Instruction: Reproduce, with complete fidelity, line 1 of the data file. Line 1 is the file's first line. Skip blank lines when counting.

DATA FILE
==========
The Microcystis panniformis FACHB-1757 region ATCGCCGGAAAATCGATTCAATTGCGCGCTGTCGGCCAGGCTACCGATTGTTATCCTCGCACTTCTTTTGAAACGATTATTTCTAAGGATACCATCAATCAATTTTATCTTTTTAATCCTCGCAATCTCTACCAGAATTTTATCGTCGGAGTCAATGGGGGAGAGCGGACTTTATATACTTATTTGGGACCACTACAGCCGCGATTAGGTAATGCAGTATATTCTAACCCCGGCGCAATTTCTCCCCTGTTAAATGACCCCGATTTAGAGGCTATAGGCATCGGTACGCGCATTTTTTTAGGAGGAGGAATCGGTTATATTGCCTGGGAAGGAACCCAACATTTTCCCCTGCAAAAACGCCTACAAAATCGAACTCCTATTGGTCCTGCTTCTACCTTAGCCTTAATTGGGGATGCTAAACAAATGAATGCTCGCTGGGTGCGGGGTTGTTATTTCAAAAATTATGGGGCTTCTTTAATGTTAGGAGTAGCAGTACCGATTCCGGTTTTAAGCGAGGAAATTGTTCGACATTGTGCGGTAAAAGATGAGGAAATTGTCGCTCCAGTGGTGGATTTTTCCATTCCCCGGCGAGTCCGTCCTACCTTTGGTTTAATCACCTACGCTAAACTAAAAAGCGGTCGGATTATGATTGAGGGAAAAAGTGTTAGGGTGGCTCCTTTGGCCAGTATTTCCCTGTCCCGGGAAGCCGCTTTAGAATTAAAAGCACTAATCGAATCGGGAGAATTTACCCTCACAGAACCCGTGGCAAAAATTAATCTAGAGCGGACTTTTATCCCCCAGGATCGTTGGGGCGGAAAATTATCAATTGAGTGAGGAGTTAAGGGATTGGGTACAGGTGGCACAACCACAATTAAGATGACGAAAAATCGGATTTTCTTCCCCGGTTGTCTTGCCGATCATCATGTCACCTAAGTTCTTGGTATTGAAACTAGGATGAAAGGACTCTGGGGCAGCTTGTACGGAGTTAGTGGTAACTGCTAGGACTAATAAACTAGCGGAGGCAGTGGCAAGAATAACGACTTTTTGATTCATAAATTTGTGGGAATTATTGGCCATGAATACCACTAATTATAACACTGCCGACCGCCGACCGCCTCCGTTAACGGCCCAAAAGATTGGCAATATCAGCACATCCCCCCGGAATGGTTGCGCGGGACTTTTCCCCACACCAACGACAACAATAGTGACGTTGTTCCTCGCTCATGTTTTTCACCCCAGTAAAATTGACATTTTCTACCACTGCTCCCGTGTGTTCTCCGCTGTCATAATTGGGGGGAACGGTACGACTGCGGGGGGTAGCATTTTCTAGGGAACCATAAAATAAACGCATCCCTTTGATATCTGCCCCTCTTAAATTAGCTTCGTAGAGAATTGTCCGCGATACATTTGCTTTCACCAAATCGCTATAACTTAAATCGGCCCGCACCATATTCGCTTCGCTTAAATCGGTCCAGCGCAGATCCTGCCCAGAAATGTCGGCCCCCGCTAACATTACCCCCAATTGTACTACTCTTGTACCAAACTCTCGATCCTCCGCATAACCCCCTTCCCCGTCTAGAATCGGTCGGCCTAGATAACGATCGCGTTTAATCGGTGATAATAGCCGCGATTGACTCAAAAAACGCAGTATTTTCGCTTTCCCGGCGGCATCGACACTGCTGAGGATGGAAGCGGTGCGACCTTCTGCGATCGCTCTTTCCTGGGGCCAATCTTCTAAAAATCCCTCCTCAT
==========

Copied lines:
The Microcystis panniformis FACHB-1757 region ATCGCCGGAAAATCGATTCAATTGCGCGCTGTCGGCCAGGCTACCGATTGTTATCCTCGCACTTCTTTTGAAACGATTATTTCTAAGGATACCATCAATCAATTTTATCTTTTTAATCCTCGCAATCTCTACCAGAATTTTATCGTCGGAGTCAATGGGGGAGAGCGGACTTTATATACTTATTTGGGACCACTACAGCCGCGATTAGGTAATGCAGTATATTCTAACCCCGGCGCAATTTCTCCCCTGTTAAATGACCCCGATTTAGAGGCTATAGGCATCGGTACGCGCATTTTTTTAGGAGGAGGAATCGGTTATATTGCCTGGGAAGGAACCCAACATTTTCCCCTGCAAAAACGCCTACAAAATCGAACTCCTATTGGTCCTGCTTCTACCTTAGCCTTAATTGGGGATGCTAAACAAATGAATGCTCGCTGGGTGCGGGGTTGTTATTTCAAAAATTATGGGGCTTCTTTAATGTTAGGAGTAGCAGTACCGATTCCGGTTTTAAGCGAGGAAATTGTTCGACATTGTGCGGTAAAAGATGAGGAAATTGTCGCTCCAGTGGTGGATTTTTCCATTCCCCGGCGAGTCCGTCCTACCTTTGGTTTAATCACCTACGCTAAACTAAAAAGCGGTCGGATTATGATTGAGGGAAAAAGTGTTAGGGTGGCTCCTTTGGCCAGTATTTCCCTGTCCCGGGAAGCCGCTTTAGAATTAAAAGCACTAATCGAATCGGGAGAATTTACCCTCACAGAACCCGTGGCAAAAATTAATCTAGAGCGGACTTTTATCCCCCAGGATCGTTGGGGCGGAAAATTATCAATTGAGTGAGGAGTTAAGGGATTGGGTACAGGTGGCACAACCACAATTAAGATGACGAAAAATCGGATTTTCTTCCCCGGTTGTCTTGCCGATCATCATGTCACCTAAGTTCTTGGTATTGAAACTAGGATGAAAGGACTCTGGGGCAGCTTGTACGGAGTTAGTGGTAACTGCTAGGACTAATAAACTAGCGGAGGCAGTGGCAAGAATAACGACTTTTTGATTCATAAATTTGTGGGAATTATTGGCCATGAATACCACTAATTATAACACTGCCGACCGCCGACCGCCTCCGTTAACGGCCCAAAAGATTGGCAATATCAGCACATCCCCCCGGAATGGTTGCGCGGGACTTTTCCCCACACCAACGACAACAATAGTGACGTTGTTCCTCGCTCATGTTTTTCACCCCAGTAAAATTGACATTTTCTACCACTGCTCCCGTGTGTTCTCCGCTGTCATAATTGGGGGGAACGGTACGACTGCGGGGGGTAGCATTTTCTAGGGAACCATAAAATAAACGCATCCCTTTGATATCTGCCCCTCTTAAATTAGCTTCGTAGAGAATTGTCCGCGATACATTTGCTTTCACCAAATCGCTATAACTTAAATCGGCCCGCACCATATTCGCTTCGCTTAAATCGGTCCAGCGCAGATCCTGCCCAGAAATGTCGGCCCCCGCTAACATTACCCCCAATTGTACTACTCTTGTACCAAACTCTCGATCCTCCGCATAACCCCCTTCCCCGTCTAGAATCGGTCGGCCTAGATAACGATCGCGTTTAATCGGTGATAATAGCCGCGATTGACTCAAAAAACGCAGTATTTTCGCTTTCCCGGCGGCATCGACACTGCTGAGGATGGAAGCGGTGCGACCTTCTGCGATCGCTCTTTCCTGGGGCCAATCTTCTAAAAATCCCTCCTCAT